|Not Every Team May Win, But The National Football League Sure Knows How To Operate A Cartel Successfully|
|Key Words||National Football League, professional sports, cartel, cooperation|
|News Story||The National Football League (NFL) has shown that it can operate a cartel successfully--so much so that other professional sports leagues like the NBA, NHL, and MLB can only sit on the sidelines and hope someday to be able to adopt the NFL's practices.
Since 1990, the NFL has been able to limit labor cost increases to only 9%, compared to 12-16% for the other three professional sports leagues in the U.S. - basketball, hockey and baseball. Further, the NFL has the highest revenues of the four, as well as the highest popularity, and sports an average team market value of 4 times revenues, compared to only 2-3 for the other leagues. Why?
First, it's had an exceptional leader in Paul Tagliabue, the departing NFL commissioner. He was extremely successful in getting the team owners to think collectively, as opposed to individually. In fact, teams share 70% of revenues with each other, and maintain a strict cap on total players' salaries. This gives each team the ability to be financially viable, even in small markets.
Second, most decisions are made collectively. Television rights are negotiated as a whole, rather than by individual teams. This allows the NFL to pit networks against each other. Collective decision-making also lowers risk. A team can have a bad year, and still remain profitable, allowing it to be competitive for the next season.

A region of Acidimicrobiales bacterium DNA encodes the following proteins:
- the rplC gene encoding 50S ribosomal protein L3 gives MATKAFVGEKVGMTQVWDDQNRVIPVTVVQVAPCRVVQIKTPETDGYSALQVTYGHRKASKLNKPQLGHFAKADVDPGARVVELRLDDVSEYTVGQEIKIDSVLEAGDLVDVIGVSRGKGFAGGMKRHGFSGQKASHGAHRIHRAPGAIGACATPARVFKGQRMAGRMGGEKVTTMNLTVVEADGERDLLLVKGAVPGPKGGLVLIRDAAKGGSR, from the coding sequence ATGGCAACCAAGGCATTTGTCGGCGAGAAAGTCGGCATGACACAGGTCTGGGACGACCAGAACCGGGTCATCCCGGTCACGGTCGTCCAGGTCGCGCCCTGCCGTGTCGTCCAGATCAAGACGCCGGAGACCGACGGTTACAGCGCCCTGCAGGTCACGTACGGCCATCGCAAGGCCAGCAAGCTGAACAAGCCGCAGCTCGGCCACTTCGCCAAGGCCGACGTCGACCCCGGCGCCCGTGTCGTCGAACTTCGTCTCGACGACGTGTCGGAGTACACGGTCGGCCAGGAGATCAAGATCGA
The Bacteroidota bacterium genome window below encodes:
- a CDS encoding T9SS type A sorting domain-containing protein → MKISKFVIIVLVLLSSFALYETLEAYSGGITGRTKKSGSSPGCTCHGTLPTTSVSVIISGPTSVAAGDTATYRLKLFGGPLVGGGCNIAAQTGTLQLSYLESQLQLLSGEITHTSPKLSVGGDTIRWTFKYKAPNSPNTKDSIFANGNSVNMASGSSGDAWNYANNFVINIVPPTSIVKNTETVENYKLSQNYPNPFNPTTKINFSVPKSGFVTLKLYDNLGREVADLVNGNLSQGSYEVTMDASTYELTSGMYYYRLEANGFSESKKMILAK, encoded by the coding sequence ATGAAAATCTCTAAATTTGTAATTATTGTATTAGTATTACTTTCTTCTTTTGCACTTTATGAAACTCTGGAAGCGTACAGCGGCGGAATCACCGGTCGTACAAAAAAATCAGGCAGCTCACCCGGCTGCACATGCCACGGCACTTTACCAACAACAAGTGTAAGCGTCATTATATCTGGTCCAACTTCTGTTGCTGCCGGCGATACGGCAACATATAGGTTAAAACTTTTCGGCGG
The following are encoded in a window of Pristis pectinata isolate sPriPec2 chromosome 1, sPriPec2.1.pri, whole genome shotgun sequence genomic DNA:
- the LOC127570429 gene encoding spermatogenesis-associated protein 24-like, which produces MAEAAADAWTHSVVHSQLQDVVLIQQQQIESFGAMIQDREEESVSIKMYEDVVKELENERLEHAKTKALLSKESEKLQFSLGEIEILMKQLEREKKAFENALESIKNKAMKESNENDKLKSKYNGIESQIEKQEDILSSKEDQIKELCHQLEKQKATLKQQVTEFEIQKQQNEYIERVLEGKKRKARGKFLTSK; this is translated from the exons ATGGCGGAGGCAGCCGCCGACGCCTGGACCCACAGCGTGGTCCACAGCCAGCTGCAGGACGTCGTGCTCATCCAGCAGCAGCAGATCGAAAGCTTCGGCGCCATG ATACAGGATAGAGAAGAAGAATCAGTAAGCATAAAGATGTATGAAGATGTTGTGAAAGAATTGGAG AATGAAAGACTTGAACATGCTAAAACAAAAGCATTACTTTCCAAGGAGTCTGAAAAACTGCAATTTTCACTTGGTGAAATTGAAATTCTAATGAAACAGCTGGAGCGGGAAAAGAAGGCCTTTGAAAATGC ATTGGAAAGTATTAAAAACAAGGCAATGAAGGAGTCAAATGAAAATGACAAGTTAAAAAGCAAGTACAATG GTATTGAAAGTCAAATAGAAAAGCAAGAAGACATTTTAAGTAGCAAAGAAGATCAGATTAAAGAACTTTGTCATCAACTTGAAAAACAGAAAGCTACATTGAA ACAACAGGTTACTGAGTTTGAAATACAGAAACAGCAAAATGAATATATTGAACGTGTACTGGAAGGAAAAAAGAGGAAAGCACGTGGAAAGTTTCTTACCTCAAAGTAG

Third, unfortunately for the individual players, football players tend to have short career spans - only about four years. This makes it difficult for a players' union to build up and have much power over management, owing to smaller increases in players' salaries over the last 20 years. Baseball players, on the other hand, have much longer careers, allowing the players' union to have much more clout in negotiating with owners in the decision-making process.
Other sports leagues have tried to model themselves after the NFL, but with limited success. Baseball teams tried to engage in revenue sharing, but the wealthier teams were unwilling to part with significant sources of revenue. The same happened to the hockey league. Wealthy teams did not want to give up their money for the collective good of the sport.
|Source||"In a League of its Own." The Economist April 27, 2006.|
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